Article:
My aim now is to slowly add in some Spanish workbooks and other literacy activities on top of the reading book, still keeping within 30 minutes for the whole homework session (both English and Spanish).

My next post will discuss some of the resources I am planning on using for this homework session.  I’d love to hear any suggestions? What are you using for this age group?

Creating a text-rich (minority language) home environment

I was recently recommended a book by Adam Beck called Maximize your Child’s Bilingual Ability. Although when I was pregnant with S and in the early baby days I read quite a few books about bilingualism, it’s actually been a long time since I’ve picked up a book on this topic. The reviews suggested it was full of practical tips, activities and suggestions for bilingual families – perfect. That’s just the type of book I could do with.

I’ve just looked back and found a blog post from May 2013 where I complain about the books I found being largely theoretical and their focus on the benefits of bilingualism rather than being the ‘how to’ guide I was looking for. Since then I’ve also read Bilingual is Better which focuses on the Latino community in the US.

I haven’t read whole of Adam’s book yet but one of the ideas that really struck me was about captive reading – providing lots of small opportunities for reading by exposing your children to a home environment rich in ml text. I noticed when we were in Spain earlier this year how S was automatically drawn to all the text surrounding us in the street on shop fronts, adverts and signposts. He also learnt to spell his full name quite soon after we stuck wooden letters on his door. I had also been thinking about buying some Spanish wall-charts too – although we may end up making some ourselves.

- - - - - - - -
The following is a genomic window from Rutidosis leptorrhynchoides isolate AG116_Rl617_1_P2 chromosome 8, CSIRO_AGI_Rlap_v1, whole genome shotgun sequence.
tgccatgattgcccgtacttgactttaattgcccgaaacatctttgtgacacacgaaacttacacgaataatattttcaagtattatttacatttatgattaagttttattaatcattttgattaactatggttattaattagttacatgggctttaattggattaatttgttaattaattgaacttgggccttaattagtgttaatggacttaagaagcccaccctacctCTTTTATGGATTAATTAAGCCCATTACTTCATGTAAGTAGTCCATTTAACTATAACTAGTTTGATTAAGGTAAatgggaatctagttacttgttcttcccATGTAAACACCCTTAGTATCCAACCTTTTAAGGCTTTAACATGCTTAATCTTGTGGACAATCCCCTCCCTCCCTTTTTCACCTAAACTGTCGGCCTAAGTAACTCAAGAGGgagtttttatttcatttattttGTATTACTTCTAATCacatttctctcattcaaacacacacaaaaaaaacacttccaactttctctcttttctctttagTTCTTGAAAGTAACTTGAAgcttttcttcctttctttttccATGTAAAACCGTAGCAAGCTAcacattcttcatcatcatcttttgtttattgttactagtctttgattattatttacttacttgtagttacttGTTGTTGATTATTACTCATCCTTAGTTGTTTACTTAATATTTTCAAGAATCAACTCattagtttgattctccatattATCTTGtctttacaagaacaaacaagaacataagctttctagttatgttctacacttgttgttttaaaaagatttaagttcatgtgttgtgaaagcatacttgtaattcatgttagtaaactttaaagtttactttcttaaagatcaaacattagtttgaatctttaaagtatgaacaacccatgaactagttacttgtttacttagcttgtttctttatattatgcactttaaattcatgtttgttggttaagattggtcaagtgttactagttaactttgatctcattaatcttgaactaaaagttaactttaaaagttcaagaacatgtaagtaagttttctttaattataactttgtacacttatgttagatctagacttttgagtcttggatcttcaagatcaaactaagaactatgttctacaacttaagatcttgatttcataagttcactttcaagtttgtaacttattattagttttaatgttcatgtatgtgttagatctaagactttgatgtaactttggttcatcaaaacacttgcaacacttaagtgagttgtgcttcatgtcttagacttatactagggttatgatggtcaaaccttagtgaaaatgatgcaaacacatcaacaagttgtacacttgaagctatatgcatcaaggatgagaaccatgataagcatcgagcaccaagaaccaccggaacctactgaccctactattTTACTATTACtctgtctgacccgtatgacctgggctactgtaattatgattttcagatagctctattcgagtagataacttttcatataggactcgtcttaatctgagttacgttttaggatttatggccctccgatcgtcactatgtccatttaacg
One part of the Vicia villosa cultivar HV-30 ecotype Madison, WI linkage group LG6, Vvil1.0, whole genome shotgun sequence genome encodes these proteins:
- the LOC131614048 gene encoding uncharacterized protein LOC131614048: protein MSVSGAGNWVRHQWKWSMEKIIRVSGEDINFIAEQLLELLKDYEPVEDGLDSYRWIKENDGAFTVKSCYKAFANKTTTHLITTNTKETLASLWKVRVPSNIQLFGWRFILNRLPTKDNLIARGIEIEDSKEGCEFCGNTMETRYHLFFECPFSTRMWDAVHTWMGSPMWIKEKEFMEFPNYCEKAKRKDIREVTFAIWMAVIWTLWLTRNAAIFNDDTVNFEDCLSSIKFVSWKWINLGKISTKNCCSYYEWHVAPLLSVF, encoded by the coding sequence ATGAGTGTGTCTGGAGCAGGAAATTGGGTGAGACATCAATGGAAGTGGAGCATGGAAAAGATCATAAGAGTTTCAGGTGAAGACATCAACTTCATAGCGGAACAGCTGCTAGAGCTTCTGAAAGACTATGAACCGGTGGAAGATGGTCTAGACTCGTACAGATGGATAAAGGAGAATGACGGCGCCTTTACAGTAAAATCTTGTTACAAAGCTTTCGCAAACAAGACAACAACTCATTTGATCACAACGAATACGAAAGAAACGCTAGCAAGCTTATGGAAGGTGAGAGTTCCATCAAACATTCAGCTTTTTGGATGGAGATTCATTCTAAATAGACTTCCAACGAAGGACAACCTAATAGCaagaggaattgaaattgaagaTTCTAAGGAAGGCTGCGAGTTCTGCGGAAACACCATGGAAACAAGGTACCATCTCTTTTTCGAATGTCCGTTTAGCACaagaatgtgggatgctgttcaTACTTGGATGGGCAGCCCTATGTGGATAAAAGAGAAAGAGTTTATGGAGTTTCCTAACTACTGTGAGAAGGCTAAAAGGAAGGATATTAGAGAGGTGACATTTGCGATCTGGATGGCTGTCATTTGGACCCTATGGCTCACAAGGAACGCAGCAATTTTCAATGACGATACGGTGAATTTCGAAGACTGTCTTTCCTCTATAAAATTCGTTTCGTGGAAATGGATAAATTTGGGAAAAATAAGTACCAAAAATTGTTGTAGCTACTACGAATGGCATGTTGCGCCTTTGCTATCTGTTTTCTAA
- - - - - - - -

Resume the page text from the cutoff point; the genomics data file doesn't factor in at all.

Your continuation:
As S is starting to read in Spanish I though this was an excellent idea and we’ve already started experimenting. I’ve stuck up whiteboard stickers around the house and also found a white pen for writing on glass. I’ve been writing lots of different messages for my son – using short rhymes and jokes to write as well as leaving personal messages like ‘don’t forget to brush your teeth’ in the bathroom mirror. S has even started wanting to write me messages himself so it’s become a stimulus for both reading and writing in the ml.

Spanish books for learning to read – a video review


Finally, after a lot of research, I’ve now found and acquired several sets of books for beginner readers. None of them are perfect but together I think they’ll get us through the initial process of learning to read in Spanish. They are: Cati and Tomi, My First Bilingual Little Readers and 32 Cuentos de la A and la Z. Here’s a short review both in text and video. I decided to use video because if you’re me you’ll want to see inside the book before buying – something that’s tricky when buying online from abroad.

Cati y Tomi

This is a series of 12 books for beginner readers. I was attracted to these books as I like the way they are graded into three levels with progressively longer texts. They also have questions at the back to check the child understands the story, and stickers which are always popular. So far we have read all the level 1 books, although S hasn’t been keen to reread them (as suggested). On the down side. you have to buy them individually (there’s no pack available), the stories are sweet but aren’t particularly interesting and nor do the illustrations excite. The first level has text in both capital letters and cursive, but levels 2 and 3 are only in cursive. As S is only learning print at school he struggles to read cursive text. We are therefore on hold before starting level 2.

My First Bilingual Little Readers

This is a black-and-white book with tear-out pages you can cut and fold to make mini books. It is published by Scolastic and is obviously marketed at teachers working in bilingual programmes in the US. The main advantage of these little books are the short, easy to read, repetitive texts on a wide range of topics. They are also written in print, which is rare for Spanish learner books. S also likes to colour in the pictures as we do the reading together. They are also very economical costing only £8 each. The only downside is the format is not very durable, but I will endeavour to keep them for when E is learning to read. Having completed level 1 in Cati and Tomi, we are now focusing on these mini books. I have also bought a similar title, Easy Bilingual Nonfiction Mini Books.